London: Bilingual educational programmes in those subjects that were taught in English have a negative effect on the level of competence and knowledge in students, finds a study.
Bilingual education programmes, in which a substantial part of the teaching is done in a language different from the mother tongue and from the language of the students’ surroundings, have been introduced in countries such as India, Spain and the US.
The researchers analysed the effects of these programmes and have found a negative effect on the level of competence and knowledge displayed by the students who have followed this bilingual programme in those subjects that were taught in English.
The study, which was published in the journal Economic Inquiry, used data from the test of essential knowledge administered by the Community of Madrid when students complete their elementary education.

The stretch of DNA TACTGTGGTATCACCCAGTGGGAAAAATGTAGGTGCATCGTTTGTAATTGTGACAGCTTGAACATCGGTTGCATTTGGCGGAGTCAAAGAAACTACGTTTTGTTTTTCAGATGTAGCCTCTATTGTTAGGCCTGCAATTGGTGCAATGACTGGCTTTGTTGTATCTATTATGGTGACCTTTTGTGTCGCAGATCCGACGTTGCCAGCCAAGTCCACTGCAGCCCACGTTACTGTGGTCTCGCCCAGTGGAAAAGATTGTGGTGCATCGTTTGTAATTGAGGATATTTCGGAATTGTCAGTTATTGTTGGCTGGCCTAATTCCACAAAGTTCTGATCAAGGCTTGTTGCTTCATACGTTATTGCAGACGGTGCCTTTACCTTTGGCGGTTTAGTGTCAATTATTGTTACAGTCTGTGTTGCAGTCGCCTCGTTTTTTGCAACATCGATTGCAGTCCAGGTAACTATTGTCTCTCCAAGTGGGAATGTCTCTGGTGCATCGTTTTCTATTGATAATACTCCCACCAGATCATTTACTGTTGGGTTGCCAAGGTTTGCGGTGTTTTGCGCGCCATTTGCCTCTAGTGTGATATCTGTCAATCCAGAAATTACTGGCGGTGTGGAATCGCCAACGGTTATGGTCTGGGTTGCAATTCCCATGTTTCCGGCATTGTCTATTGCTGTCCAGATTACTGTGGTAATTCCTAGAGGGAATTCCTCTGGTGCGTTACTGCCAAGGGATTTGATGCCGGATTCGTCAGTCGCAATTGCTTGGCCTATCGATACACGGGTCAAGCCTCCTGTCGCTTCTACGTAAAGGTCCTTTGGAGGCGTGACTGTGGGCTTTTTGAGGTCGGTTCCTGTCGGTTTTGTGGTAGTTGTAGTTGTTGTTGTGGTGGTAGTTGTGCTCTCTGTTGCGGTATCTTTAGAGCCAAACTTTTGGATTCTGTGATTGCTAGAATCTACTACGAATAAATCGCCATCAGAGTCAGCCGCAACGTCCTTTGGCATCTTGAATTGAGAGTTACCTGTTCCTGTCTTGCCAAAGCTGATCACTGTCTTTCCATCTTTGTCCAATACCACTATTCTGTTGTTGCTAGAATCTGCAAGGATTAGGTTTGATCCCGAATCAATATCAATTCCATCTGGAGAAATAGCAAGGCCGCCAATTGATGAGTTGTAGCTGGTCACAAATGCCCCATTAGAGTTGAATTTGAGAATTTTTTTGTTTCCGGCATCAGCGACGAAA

“These students and teachers are making an additional effort because they have to teach and learn the subjects in a language that is not theirs. They have to spend more time and make a greater effort to learn English, which can affect their learning of the specific material taught in subjects such as Science, History and Geography,” said Jesus Carro, researcher at the Universidad Carlos III de Madrid, Spain.
This negative result is more pronounced in those students whose parents have a lower level of education, while the difference is hardly noticeable in students whose parents have a higher level of studies.
“We can establish a number of hypotheses with the regard to the reasons behind this, such as that they receive more help at home, they have greater resources, they are more exposed to situations where other languages are used or that are linguistically richer,” Carro added.
According to the study, it is possible that the negative effect that has been detected will disappear at that point because, in secondary school, the students have a higher level of English.